In the last 2 years, on the streets of DC, I’ve noticed a huge rise in the number of Black Women and White Men I see coupled up.  I’m talking young, old, professional, yuppies, bohos, BMW drivers, and pickup truck enthusiasts.  Blacks and whites of all different strata.  I know Essence did an article on this topic maybe a year ago, so maybe people took that as a permission slip.  I’m just wondering, Hello Negro family, if you’re seeing what I’m seeing and what you think about it? Does this form of interracial dating carry the stigma that Black Man/White Woman dating does for some in the African American community?

Honestly, I’m real tried to hearing the “I can’t find a man” swan song from African-American professional women who have never tried online dating or interracial dating (two things I usually recommend when I hear people bitching about their singleness).  Time to get down with the swirl, Ladies.


Filed under african american, black women, community, culture, d.c., love, opinion, relationships, washington dc, white folks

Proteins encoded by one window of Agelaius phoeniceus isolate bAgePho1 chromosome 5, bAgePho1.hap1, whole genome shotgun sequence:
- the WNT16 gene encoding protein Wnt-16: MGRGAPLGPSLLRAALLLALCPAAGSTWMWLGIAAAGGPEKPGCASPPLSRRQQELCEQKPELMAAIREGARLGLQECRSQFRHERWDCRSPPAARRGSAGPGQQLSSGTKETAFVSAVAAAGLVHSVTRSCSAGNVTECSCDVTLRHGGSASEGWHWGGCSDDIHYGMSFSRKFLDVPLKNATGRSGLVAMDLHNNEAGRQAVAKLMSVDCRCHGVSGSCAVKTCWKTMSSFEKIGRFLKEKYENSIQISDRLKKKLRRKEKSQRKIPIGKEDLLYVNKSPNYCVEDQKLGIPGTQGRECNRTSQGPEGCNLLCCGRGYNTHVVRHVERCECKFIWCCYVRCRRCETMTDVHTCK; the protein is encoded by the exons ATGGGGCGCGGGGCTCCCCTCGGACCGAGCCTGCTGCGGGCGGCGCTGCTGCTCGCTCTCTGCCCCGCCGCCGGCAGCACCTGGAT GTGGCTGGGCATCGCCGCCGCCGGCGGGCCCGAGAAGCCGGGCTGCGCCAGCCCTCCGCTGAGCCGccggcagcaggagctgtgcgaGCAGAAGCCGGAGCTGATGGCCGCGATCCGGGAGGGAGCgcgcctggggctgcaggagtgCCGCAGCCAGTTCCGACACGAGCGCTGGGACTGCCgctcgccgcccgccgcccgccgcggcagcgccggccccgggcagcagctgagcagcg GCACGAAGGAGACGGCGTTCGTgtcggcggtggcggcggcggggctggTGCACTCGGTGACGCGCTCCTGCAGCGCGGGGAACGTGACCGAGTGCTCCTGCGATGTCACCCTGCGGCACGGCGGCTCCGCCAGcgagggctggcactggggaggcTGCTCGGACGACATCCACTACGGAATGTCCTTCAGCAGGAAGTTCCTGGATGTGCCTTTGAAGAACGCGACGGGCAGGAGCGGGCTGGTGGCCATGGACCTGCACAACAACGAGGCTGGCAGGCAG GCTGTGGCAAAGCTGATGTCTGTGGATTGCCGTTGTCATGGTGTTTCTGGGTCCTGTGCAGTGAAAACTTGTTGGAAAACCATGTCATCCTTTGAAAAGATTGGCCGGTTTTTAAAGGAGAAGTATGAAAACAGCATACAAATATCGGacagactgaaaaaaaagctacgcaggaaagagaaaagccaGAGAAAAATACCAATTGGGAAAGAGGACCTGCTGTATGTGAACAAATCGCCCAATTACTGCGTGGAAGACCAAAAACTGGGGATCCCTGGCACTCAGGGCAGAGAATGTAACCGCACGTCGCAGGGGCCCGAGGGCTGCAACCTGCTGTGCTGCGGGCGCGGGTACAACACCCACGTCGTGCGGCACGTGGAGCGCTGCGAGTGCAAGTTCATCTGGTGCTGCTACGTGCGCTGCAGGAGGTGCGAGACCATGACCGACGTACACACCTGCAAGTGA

Complete this Sentence: Psychologists told Black People to stop spanking their kids and now…

Finish this sentence for me, people:  “Psychologists told Black People to stop spanking their kids and now…”  You can leave a comment below.

Why do I ask?  Crazy “youngins” on the metro this morning.

If you live in DC, you know that African-American kids can act a dignified fool on the metro trains.  I blame this on the fact that many black parents stopped spanking their kids and strayed from the time-tested methods of discipline that worked for our foremothers and forefathers.

Do you think Martin Luther King was put in time out?  Did Ruby Dee and Ossie Davis have to sit there and think about what they’d done…and then write a letter to their victim as punishment?  I would venture to say that many a famous negro of yesteryear received proper spankings.  I’m not talking extension cords, big wooden boards,  and other out of the ordinary stuff.  I’m not talking about anything that leaves bruises or welts.  Spanking with a hand or belt, NOT beatings.  You can disagree with me and if you think it’s abuse, you’re entitled to your opinion.  As am I.